World Diabetes Day – November 14, 2022
World Diabetes Day, celebrated annually on November 14, was first established in 1991 by the International Diabetes Foundation and the World Health Organization. Diabetes is a chronic disease in which a person's pancreas is unable to produce enough insulin. It can also lead to serious health problems, which is why we spread awareness and education on this day.
History of World Diabetes Day
Diabetes is thought to have appeared around 1550 B.C. The successful extraction and injection of insulin was discovered in 1922. Thus, our understanding of diabetes is relatively new relative to its long and difficult development throughout history.
The distinction between Type II and Type I began around 1850, when medical professionals thought they knew enough about the difference to divide them into two categories.
Since then, the percentage of people with type II diabetes has risen rapidly to 90%, affecting an estimated $425 million people worldwide. This alarming increase is one of the reasons why the World Health Organization and IDF wanted to create World Diabetes Day to help spread awareness about diabetes.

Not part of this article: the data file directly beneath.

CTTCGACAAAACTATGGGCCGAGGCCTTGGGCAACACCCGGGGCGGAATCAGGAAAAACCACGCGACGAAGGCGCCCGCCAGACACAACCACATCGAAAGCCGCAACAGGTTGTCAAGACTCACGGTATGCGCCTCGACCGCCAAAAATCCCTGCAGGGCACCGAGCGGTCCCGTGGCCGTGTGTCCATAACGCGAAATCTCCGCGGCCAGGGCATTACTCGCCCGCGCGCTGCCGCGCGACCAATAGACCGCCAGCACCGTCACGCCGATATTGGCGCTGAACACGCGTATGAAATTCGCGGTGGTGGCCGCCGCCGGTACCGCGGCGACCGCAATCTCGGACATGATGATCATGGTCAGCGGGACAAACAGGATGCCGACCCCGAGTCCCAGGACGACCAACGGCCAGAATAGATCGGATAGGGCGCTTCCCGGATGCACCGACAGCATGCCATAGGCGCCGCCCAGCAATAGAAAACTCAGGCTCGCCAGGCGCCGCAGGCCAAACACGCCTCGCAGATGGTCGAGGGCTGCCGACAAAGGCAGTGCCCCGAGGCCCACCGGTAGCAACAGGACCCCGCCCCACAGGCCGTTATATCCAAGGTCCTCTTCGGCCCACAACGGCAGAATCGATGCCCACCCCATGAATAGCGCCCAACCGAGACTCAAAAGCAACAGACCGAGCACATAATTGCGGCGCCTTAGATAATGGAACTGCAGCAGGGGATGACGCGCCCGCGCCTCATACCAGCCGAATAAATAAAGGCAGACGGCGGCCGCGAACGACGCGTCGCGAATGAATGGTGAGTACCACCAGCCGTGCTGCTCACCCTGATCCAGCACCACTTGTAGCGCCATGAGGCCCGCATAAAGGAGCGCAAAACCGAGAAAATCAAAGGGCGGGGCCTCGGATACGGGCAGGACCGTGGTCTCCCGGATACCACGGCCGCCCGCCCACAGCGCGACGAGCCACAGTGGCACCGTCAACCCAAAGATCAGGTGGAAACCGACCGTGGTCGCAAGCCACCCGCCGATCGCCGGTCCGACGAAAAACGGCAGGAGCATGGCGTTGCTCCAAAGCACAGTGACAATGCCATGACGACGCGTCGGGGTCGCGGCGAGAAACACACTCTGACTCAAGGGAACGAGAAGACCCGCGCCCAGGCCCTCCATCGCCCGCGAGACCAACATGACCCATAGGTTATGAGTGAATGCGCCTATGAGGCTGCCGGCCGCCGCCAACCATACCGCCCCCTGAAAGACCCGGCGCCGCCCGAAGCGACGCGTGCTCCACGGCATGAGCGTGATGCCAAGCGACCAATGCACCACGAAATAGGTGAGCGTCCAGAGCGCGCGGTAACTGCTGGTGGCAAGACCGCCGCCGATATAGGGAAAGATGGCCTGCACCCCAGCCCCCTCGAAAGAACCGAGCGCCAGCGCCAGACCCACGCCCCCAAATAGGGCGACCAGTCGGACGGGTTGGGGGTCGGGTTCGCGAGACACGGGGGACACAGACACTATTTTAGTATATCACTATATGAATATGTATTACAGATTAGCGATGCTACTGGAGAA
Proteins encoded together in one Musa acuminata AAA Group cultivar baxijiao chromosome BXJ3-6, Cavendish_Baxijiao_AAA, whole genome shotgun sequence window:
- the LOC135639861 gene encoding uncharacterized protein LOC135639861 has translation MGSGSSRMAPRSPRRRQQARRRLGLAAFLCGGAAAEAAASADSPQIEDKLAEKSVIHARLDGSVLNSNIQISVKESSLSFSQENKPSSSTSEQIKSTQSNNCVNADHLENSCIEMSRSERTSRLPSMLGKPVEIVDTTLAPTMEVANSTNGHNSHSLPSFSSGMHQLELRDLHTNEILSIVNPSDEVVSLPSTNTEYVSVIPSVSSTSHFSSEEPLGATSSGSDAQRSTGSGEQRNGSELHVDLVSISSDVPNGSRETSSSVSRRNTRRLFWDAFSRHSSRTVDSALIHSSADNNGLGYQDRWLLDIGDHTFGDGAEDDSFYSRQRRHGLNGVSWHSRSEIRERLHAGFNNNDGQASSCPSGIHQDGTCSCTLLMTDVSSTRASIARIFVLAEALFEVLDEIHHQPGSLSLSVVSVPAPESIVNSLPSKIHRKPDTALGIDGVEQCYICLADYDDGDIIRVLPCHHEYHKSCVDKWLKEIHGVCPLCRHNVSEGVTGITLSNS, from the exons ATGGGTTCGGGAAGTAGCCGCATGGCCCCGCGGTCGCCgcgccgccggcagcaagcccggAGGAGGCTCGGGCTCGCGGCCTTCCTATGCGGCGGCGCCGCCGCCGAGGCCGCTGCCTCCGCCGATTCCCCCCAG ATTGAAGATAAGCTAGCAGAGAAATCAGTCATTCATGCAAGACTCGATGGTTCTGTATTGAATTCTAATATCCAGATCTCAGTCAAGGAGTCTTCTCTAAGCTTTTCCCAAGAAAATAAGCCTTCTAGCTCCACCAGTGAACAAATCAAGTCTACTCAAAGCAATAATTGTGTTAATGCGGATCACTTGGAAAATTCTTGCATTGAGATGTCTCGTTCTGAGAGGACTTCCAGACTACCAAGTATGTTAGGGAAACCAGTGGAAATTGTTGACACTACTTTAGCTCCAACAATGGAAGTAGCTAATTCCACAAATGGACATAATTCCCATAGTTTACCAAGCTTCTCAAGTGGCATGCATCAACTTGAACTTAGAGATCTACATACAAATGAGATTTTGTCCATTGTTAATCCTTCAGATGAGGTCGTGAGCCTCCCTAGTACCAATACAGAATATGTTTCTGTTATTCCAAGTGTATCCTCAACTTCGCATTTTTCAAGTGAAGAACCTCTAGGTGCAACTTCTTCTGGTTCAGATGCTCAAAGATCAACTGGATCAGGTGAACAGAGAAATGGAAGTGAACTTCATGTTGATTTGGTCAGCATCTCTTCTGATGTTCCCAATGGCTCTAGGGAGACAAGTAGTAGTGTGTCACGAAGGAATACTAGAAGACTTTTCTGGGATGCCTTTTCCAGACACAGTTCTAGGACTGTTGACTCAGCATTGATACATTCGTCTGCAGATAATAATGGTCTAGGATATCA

Controlling blood sugar levels on a daily basis is both a time-consuming and costly endeavor, as the global economic cost of diabetes is approximately $727 billion (USD), with $245 billion in the United States alone, almost one-third of that amount.
This high cost and its prevention gives us even more reason to spread awareness of the disease and celebrate the birth of the man who helped introduce insulin as an effective treatment to the modern world.
How to celebrate World Diabetes Day
Wear the blue circle
The blue circle symbol is a global symbol for diabetes awareness. On World Diabetes Day, wear a t-shirt, necklace or bracelet with the diabetes logo on it, or make one yourself to make others aware of this dangerous disease and its effects.
Organize a diabetes fair
Work with health officials to organize a diabetes fair where you work or in your community. Offer diabetes screenings, spread information and brochures, and provide information on how people can prevent type 2 diabetes and stay healthy.
Symptoms of diabetes include, but are not limited to, excessive urination, thirst, constant hunger, weight loss, vision changes and fatigue. In addition, being overweight or obese can greatly increase the chances of developing type 2 diabetes. It is estimated that one out of every two adults with diabetes is undiagnosed. Use World Diabetes Day as a reminder to get checked out if you have any risk factors or symptoms.